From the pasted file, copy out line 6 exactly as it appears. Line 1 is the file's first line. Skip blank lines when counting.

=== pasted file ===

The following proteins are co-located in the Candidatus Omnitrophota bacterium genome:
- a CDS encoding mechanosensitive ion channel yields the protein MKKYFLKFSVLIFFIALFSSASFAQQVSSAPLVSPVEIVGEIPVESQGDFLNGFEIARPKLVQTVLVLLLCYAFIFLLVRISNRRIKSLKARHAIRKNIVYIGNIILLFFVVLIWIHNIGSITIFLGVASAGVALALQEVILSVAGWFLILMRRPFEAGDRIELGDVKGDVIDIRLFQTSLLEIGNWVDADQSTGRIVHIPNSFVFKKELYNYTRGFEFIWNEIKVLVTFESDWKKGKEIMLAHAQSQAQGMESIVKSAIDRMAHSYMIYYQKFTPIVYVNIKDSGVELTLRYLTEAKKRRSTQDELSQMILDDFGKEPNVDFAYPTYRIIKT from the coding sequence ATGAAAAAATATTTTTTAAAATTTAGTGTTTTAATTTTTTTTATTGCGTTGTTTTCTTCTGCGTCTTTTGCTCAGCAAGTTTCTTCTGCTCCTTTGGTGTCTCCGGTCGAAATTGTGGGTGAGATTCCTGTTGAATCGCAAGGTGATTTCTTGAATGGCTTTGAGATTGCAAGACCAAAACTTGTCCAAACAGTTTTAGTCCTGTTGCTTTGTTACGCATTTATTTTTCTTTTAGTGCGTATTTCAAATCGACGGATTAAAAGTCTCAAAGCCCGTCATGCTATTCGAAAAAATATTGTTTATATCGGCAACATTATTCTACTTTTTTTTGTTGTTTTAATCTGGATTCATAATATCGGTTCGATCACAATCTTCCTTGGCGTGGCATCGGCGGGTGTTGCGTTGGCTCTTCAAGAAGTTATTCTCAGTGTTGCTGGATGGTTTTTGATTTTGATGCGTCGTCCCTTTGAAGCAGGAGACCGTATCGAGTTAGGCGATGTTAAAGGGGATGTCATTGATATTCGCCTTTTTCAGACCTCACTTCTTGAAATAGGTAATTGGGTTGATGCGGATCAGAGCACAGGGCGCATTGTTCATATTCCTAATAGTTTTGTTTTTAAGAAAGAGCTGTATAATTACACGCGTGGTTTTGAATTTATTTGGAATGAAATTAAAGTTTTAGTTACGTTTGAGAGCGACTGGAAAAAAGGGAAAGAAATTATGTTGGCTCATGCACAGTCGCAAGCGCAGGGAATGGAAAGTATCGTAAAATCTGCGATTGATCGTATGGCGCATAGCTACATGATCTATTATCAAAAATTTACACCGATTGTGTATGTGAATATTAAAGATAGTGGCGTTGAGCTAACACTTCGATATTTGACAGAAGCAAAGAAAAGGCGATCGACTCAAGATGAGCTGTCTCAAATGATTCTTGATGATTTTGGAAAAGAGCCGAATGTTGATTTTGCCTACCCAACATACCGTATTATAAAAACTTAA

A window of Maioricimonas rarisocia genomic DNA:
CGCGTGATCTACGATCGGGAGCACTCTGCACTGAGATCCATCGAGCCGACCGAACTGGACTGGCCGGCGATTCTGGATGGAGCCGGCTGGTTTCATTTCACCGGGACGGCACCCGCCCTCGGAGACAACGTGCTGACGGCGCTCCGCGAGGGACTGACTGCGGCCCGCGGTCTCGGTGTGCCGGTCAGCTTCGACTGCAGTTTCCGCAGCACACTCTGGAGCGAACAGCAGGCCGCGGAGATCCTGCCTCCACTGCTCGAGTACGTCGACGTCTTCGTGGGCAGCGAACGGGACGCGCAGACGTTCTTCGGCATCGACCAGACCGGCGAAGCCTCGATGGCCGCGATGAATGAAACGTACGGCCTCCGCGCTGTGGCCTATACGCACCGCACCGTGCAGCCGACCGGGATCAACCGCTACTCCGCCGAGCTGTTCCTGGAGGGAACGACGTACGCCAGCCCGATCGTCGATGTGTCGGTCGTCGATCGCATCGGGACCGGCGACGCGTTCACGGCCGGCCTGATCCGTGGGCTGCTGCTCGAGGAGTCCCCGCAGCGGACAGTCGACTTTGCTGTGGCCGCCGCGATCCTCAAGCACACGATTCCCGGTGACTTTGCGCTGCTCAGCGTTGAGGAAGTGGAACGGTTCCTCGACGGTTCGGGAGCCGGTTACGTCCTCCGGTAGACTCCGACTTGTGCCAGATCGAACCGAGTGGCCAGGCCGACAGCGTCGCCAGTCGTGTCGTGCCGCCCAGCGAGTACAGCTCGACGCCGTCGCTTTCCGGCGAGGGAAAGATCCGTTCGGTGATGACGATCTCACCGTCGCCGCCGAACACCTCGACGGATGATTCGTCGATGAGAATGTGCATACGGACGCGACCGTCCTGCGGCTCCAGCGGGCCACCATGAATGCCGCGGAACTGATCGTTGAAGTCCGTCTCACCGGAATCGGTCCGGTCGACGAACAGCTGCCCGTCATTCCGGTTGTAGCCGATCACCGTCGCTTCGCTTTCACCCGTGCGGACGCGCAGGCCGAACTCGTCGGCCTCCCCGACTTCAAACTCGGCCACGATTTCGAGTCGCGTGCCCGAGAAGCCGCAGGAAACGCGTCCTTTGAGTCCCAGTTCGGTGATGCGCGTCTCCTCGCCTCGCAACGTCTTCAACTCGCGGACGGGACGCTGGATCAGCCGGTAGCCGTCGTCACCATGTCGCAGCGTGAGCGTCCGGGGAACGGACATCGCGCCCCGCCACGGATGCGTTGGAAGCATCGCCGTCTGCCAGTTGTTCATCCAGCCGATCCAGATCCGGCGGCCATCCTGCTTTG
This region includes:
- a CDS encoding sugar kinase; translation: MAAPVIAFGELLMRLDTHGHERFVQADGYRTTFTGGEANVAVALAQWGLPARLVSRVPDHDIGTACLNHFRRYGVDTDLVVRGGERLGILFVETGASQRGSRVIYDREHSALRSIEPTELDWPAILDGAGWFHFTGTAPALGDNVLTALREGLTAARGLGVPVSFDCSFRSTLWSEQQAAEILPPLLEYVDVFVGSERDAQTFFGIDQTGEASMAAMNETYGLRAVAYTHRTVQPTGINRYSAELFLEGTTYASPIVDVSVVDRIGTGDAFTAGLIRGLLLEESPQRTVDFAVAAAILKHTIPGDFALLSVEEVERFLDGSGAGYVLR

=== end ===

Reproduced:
- a CDS encoding sugar kinase; translation: MAAPVIAFGELLMRLDTHGHERFVQADGYRTTFTGGEANVAVALAQWGLPARLVSRVPDHDIGTACLNHFRRYGVDTDLVVRGGERLGILFVETGASQRGSRVIYDREHSALRSIEPTELDWPAILDGAGWFHFTGTAPALGDNVLTALREGLTAARGLGVPVSFDCSFRSTLWSEQQAAEILPPLLEYVDVFVGSERDAQTFFGIDQTGEASMAAMNETYGLRAVAYTHRTVQPTGINRYSAELFLEGTTYASPIVDVSVVDRIGTGDAFTAGLIRGLLLEESPQRTVDFAVAAAILKHTIPGDFALLSVEEVERFLDGSGAGYVLR